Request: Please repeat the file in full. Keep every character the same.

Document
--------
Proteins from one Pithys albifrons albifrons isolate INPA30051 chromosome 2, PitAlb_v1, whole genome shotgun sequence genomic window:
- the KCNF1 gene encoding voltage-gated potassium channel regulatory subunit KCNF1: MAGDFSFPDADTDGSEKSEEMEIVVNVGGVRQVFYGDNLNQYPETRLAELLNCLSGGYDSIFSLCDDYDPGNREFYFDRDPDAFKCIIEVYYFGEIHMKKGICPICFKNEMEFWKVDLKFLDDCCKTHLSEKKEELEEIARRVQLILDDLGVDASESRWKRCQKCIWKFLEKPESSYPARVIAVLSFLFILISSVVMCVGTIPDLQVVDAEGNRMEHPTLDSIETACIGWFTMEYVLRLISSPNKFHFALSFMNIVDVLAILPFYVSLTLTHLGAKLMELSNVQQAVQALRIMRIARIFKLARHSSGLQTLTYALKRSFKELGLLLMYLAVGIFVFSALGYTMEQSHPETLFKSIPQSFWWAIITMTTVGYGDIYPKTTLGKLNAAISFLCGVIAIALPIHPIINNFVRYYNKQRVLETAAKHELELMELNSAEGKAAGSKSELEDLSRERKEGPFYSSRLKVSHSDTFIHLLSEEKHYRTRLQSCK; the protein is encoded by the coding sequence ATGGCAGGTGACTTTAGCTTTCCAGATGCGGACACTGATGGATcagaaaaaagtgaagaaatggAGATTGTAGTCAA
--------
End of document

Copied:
Proteins from one Pithys albifrons albifrons isolate INPA30051 chromosome 2, PitAlb_v1, whole genome shotgun sequence genomic window:
- the KCNF1 gene encoding voltage-gated potassium channel regulatory subunit KCNF1: MAGDFSFPDADTDGSEKSEEMEIVVNVGGVRQVFYGDNLNQYPETRLAELLNCLSGGYDSIFSLCDDYDPGNREFYFDRDPDAFKCIIEVYYFGEIHMKKGICPICFKNEMEFWKVDLKFLDDCCKTHLSEKKEELEEIARRVQLILDDLGVDASESRWKRCQKCIWKFLEKPESSYPARVIAVLSFLFILISSVVMCVGTIPDLQVVDAEGNRMEHPTLDSIETACIGWFTMEYVLRLISSPNKFHFALSFMNIVDVLAILPFYVSLTLTHLGAKLMELSNVQQAVQALRIMRIARIFKLARHSSGLQTLTYALKRSFKELGLLLMYLAVGIFVFSALGYTMEQSHPETLFKSIPQSFWWAIITMTTVGYGDIYPKTTLGKLNAAISFLCGVIAIALPIHPIINNFVRYYNKQRVLETAAKHELELMELNSAEGKAAGSKSELEDLSRERKEGPFYSSRLKVSHSDTFIHLLSEEKHYRTRLQSCK; the protein is encoded by the coding sequence ATGGCAGGTGACTTTAGCTTTCCAGATGCGGACACTGATGGATcagaaaaaagtgaagaaatggAGATTGTAGTCAA